Complaints among Georgia lawmakers have surfaced concerning the newly drawn maps, saying those that the courts drew are causing more of a mess than before.
The purpose of the redrawing of Georgia redistricting maps were split right now the middle. Republicans claim democrats were trying to hold on to power in rural areas. Democrats say they were trying to protect the black vote, but now that the state has taken over, both parties are fighting for similar changes.
Lawmakers say new proposed redistricting maps drawn did address the population issue, but subsequently caused more problems for both parties.
In the event, lawmakers predict a negative impact on future decision making because of possibility of several lost seats.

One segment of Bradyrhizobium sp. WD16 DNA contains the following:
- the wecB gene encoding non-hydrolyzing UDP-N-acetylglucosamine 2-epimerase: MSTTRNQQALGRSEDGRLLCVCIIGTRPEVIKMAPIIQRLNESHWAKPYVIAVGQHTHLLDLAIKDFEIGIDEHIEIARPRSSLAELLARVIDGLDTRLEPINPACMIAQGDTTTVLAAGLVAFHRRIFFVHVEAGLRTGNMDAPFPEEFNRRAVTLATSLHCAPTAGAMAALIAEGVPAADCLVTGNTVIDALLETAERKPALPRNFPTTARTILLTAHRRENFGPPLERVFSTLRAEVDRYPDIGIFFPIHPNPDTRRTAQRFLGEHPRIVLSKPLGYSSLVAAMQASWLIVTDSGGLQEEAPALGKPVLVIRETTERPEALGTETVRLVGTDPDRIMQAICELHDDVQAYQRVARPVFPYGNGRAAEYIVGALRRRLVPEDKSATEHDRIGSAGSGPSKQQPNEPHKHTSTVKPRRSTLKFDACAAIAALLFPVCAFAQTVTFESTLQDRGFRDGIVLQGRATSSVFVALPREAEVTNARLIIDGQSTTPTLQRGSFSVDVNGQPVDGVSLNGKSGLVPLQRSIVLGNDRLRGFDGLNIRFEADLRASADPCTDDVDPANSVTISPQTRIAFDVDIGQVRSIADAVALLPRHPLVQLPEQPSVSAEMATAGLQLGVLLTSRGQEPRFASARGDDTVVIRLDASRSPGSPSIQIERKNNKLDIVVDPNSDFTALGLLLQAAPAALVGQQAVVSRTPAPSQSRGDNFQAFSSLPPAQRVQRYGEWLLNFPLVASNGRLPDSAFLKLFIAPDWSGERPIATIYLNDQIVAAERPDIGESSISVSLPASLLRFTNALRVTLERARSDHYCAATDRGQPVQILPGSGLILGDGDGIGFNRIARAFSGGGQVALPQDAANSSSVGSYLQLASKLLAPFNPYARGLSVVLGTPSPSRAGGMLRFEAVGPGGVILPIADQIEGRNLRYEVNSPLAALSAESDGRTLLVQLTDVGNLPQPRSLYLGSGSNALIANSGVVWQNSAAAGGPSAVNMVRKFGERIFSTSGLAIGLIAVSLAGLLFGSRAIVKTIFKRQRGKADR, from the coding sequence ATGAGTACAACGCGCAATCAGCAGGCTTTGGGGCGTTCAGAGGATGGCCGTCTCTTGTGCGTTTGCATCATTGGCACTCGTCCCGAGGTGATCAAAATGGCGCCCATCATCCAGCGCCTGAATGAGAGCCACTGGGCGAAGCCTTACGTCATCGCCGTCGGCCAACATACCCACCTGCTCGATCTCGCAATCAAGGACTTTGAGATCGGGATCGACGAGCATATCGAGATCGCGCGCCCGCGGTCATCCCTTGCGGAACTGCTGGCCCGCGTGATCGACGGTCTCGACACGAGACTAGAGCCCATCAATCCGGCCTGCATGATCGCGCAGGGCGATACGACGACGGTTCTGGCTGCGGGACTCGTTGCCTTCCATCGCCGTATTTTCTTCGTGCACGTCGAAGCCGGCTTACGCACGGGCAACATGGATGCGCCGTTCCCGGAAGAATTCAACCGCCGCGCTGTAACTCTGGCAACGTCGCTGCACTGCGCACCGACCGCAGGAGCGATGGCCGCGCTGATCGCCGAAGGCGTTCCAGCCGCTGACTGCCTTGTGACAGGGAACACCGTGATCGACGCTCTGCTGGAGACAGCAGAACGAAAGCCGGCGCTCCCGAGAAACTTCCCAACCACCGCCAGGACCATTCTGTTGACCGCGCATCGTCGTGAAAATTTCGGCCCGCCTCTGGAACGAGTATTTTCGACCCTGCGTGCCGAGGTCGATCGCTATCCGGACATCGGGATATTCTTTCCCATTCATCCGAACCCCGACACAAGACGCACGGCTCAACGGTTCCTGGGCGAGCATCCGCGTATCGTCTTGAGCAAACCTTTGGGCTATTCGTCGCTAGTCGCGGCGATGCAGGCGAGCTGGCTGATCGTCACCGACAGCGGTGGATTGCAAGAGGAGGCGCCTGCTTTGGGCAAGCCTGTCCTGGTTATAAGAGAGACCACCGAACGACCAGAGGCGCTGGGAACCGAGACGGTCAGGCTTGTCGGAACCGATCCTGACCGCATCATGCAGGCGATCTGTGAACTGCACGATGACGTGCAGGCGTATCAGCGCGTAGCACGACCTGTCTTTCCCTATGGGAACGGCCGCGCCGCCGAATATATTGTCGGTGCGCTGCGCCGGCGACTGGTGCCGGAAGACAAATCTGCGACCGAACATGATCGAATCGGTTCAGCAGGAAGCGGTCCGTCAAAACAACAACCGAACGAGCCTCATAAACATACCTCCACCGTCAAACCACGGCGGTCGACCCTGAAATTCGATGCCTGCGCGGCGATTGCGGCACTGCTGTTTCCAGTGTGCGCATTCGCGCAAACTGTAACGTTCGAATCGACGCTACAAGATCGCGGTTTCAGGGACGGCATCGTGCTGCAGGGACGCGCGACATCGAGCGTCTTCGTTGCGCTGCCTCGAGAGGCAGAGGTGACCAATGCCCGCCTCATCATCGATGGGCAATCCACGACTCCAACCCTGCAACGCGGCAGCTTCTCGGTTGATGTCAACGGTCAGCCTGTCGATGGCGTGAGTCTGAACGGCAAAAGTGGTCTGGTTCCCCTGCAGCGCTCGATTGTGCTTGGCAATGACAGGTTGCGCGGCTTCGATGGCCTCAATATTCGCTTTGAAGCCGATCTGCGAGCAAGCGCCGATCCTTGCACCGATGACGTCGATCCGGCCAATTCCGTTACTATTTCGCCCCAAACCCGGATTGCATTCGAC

"If we have a major turnover, and the number of people, that will weaken the legislature and the ability to produce good sound legislation," says Ellis Black.
Lawmakers are happy to know that the federal courts oblige to those concerns, and a new set of maps were released on Monday with changes.
South Georgia fared pretty well with the new maps. They say overall they're happy with the maps because they're fair for the people and comparable with the 1965 voting rights act and the one man, one vote principle.
The newest set of maps is still awaiting approval. These maps are temporary and the redrawing will be done again for the 2006 elections.
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